Many Auckland motorists will feel sceptical that road tolls are once again being touted as a possible answer to the city's growing transport problems. The reservations come on several fronts.

It has taken Wellington-based politicians years to come round to the idea, so any action remains several years away while an extra 800 cars clog up Auckland's streets every week.

There are several practical problems to work through before drivers can have confidence that tolling - euphemistically known as "congestion pricing" - will be fair and effective.

And there is the understandable Nimby effect. Just as many people say they support intensification to make housing more affordable ("but not in my street"), congestion pricing can sound reasonable until the cost forces motorists to leave their warm cars at home and stand at a rainy, windswept bus stop on a cold winter night.

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These are the challenges facing Government and Auckland Council officials who will work together on the Smarter Pricing Transport Project, announced by Transport Minister Simon Bridges and mayor Phil Goff this week.

The project will investigate whether or not to charge motorists to use certain roads - most likely motorways and main arterial routes - at busy times of the day.

Officials will test different options and evaluate whether they would improve traffic flows and how they would affect the city's households and businesses.

The idea is not new. In 2013 a team of business leaders and sector groups created by former mayor Len Brown concluded that either road pricing or fuel taxes were inevitable if Auckland was to solve its transport problems without unacceptably large rate increases.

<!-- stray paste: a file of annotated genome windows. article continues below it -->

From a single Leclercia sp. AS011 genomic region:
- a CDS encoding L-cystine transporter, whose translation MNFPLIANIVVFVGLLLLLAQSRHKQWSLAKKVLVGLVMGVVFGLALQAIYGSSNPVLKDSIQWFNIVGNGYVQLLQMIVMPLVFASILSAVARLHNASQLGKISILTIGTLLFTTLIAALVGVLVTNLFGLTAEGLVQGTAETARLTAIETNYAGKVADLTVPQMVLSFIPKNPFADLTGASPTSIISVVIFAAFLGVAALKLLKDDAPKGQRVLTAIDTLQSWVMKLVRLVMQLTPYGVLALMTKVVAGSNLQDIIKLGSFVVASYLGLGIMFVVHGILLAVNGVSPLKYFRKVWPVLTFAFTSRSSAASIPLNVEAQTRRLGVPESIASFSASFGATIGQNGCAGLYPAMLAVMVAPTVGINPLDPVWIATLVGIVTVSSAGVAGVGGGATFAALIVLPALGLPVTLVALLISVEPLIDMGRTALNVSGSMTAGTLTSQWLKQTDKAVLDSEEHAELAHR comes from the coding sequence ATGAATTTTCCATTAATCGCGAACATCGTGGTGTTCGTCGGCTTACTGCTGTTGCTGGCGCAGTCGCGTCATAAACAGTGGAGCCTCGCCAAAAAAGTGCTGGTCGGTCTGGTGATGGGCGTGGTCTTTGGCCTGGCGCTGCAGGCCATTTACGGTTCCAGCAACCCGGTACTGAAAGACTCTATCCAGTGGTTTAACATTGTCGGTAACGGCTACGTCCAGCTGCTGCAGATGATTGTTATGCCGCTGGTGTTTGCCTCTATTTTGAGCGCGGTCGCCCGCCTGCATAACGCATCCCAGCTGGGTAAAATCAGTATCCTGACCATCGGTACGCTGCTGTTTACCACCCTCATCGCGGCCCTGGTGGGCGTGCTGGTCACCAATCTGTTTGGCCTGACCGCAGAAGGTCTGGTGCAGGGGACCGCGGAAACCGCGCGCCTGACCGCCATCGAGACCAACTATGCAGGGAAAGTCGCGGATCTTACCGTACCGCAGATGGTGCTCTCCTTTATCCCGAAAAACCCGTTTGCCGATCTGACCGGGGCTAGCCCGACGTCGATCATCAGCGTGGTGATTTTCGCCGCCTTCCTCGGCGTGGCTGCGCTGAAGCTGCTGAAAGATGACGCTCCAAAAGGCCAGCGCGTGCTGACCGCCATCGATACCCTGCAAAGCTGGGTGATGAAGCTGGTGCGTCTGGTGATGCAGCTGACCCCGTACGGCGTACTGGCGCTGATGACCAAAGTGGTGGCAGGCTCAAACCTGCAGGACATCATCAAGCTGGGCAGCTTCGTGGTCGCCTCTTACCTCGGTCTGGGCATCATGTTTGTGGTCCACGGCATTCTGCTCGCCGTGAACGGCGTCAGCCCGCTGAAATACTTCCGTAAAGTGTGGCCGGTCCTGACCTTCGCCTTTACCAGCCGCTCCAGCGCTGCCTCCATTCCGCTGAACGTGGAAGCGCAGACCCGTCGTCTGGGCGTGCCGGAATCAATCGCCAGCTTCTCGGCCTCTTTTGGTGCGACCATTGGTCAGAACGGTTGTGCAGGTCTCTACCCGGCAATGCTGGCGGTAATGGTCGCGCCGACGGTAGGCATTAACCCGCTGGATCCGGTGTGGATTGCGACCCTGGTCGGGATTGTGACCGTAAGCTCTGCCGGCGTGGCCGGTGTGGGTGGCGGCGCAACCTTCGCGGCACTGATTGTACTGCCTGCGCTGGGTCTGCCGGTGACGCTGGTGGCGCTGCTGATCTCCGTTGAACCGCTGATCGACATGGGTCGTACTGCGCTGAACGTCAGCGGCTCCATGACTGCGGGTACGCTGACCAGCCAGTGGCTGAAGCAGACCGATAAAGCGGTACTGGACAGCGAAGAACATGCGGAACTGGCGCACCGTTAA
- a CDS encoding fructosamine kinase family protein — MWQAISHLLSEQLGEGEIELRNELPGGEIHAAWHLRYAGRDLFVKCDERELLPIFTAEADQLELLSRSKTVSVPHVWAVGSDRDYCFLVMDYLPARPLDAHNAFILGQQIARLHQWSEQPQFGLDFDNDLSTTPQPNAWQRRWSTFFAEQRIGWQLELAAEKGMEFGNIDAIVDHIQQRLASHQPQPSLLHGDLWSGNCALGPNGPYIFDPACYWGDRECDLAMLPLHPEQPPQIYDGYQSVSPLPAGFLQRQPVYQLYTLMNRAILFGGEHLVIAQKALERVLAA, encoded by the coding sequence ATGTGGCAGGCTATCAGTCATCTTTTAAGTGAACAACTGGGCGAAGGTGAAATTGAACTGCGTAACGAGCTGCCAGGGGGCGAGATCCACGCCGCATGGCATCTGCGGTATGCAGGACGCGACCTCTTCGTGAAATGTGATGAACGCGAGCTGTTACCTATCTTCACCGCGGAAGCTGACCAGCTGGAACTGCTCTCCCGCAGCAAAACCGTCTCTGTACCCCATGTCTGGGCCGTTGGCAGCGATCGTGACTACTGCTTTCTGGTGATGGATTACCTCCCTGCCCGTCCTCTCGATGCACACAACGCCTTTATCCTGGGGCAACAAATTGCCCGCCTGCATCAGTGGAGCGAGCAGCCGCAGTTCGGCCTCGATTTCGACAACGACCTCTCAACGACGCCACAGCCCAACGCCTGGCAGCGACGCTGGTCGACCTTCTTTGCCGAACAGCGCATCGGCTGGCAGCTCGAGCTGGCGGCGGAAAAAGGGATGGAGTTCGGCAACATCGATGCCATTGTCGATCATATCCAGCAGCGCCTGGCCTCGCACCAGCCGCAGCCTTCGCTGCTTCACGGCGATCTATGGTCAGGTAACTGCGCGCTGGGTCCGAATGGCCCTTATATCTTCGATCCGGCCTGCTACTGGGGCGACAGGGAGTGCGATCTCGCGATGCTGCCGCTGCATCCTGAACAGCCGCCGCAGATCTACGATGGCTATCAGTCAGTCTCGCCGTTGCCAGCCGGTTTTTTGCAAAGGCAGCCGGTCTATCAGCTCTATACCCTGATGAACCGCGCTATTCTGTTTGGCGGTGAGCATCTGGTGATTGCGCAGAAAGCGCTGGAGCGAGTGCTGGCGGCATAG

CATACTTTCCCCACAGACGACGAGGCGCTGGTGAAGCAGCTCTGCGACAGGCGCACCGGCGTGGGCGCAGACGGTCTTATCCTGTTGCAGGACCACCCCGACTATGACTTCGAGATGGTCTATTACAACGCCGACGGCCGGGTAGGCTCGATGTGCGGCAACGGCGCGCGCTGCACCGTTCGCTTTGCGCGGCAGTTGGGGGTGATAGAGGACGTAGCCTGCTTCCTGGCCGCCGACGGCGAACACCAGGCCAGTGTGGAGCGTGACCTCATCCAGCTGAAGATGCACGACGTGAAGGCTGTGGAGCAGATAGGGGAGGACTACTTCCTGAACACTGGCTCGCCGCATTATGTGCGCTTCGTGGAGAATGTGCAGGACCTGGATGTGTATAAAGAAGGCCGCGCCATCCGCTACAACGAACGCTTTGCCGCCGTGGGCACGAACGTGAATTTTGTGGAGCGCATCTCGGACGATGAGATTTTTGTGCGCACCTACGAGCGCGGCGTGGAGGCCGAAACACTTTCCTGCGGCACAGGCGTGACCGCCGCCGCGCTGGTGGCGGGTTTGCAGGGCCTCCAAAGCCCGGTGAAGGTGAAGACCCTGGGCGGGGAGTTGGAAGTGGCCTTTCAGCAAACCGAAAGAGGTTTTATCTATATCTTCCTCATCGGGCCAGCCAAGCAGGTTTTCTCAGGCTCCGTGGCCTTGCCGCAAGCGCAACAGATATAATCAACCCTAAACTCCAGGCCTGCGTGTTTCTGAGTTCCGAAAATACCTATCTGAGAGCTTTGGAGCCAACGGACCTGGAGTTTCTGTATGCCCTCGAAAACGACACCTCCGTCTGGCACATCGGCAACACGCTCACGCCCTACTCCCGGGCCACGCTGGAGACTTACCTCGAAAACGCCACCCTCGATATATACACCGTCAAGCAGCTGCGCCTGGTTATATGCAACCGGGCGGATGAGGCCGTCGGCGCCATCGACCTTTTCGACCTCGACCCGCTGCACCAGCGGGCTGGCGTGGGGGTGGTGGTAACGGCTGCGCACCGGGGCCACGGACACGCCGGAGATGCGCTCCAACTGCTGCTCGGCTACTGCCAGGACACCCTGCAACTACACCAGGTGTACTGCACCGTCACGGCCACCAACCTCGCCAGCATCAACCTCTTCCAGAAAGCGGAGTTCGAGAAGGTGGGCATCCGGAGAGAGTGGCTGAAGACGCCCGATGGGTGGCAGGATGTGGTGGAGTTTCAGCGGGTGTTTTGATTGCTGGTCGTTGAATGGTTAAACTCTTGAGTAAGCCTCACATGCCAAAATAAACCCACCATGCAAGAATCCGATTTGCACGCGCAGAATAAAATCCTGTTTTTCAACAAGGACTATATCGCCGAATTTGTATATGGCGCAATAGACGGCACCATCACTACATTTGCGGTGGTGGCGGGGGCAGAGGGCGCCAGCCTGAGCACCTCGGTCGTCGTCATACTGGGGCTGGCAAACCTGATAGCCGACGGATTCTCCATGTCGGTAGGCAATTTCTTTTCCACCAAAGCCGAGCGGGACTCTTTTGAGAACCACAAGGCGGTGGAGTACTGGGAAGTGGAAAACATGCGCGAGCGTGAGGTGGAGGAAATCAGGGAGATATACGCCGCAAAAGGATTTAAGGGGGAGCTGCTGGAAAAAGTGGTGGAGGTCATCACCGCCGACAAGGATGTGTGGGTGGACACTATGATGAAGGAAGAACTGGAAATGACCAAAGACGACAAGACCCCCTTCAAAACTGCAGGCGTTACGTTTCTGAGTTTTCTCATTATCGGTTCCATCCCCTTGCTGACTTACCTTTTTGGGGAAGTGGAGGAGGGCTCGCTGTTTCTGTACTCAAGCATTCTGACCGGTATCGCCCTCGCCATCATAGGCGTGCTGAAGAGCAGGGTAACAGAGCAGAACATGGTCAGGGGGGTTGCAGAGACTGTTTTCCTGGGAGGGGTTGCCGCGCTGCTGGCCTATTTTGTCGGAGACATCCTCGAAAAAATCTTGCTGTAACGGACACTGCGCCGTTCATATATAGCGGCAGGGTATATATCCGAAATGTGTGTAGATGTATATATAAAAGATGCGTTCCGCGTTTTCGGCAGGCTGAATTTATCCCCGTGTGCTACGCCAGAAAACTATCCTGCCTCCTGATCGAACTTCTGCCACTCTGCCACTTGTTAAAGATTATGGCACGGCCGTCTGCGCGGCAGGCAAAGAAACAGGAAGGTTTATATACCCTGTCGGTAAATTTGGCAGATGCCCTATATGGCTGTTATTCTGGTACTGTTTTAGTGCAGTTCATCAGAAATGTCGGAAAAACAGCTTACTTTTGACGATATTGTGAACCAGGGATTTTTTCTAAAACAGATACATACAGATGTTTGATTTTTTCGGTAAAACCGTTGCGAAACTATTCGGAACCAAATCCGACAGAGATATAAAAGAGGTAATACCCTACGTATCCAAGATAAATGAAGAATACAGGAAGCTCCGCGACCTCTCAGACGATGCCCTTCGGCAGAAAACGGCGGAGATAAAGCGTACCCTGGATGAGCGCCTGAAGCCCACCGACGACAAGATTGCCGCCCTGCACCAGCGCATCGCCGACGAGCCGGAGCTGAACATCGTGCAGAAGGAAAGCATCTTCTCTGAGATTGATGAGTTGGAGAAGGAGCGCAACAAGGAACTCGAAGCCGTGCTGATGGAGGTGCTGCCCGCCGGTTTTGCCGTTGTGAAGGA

A later report suggested $2 motorway tolls to raise an estimated $12 billion for more roads and better public transport.

At the time the Government flatly ruled out both ideas, prompting the council to levy a special transport rate instead.

The Government has eventually come round to taking road pricing seriously but is right to remain cautious about whether it will work.

Bridges has already acknowledged that any tolls must reduce traffic and road taxes from other sources should be handed back.

Anything short of this outcome will be seen as another revenue grab. Doubts also remain about the economic effectiveness of road pricing.

Will the cost of collection outweigh any benefits or can improved technology overcome this hurdle?

For road pricing to succeed, large numbers of people must decide it is too expensive for them to drive in rush hour, which could be seen as a tax on doing business or an imposition on many households' daily routine.

For instance, one of the most obvious contributors to Auckland's congestion is the crosstown school run, judging from the absence of traffic before 9am and after 3pm during school holidays.

But any attempt to push families into a different home-school-work travel pattern will raise other questions, particularly over Auckland's inadequate and overpriced public transport system.

Uber-style ride-sharing is an intriguing alternative but still in the very early stages.

If planners want to brandish the road pricing stick at Aucklanders, they will need to come up with plenty of carrots first.